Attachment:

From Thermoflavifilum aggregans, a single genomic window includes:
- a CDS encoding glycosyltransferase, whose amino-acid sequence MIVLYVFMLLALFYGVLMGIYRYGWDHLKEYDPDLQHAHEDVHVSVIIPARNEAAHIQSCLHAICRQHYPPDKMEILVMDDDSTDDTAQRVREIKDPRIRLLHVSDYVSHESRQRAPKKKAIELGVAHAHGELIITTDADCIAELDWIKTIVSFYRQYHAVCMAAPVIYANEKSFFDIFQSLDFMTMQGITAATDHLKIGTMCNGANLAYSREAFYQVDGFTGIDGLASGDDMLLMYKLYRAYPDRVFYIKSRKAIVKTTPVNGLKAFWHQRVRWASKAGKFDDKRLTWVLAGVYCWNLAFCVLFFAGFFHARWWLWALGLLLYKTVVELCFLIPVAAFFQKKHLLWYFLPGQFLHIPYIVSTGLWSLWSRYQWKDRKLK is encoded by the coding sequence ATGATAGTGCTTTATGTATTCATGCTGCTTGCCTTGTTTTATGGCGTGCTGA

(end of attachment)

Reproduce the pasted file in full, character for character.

From Thermoflavifilum aggregans, a single genomic window includes:
- a CDS encoding glycosyltransferase, whose amino-acid sequence MIVLYVFMLLALFYGVLMGIYRYGWDHLKEYDPDLQHAHEDVHVSVIIPARNEAAHIQSCLHAICRQHYPPDKMEILVMDDDSTDDTAQRVREIKDPRIRLLHVSDYVSHESRQRAPKKKAIELGVAHAHGELIITTDADCIAELDWIKTIVSFYRQYHAVCMAAPVIYANEKSFFDIFQSLDFMTMQGITAATDHLKIGTMCNGANLAYSREAFYQVDGFTGIDGLASGDDMLLMYKLYRAYPDRVFYIKSRKAIVKTTPVNGLKAFWHQRVRWASKAGKFDDKRLTWVLAGVYCWNLAFCVLFFAGFFHARWWLWALGLLLYKTVVELCFLIPVAAFFQKKHLLWYFLPGQFLHIPYIVSTGLWSLWSRYQWKDRKLK is encoded by the coding sequence ATGATAGTGCTTTATGTATTCATGCTGCTTGCCTTGTTTTATGGCGTGCTGA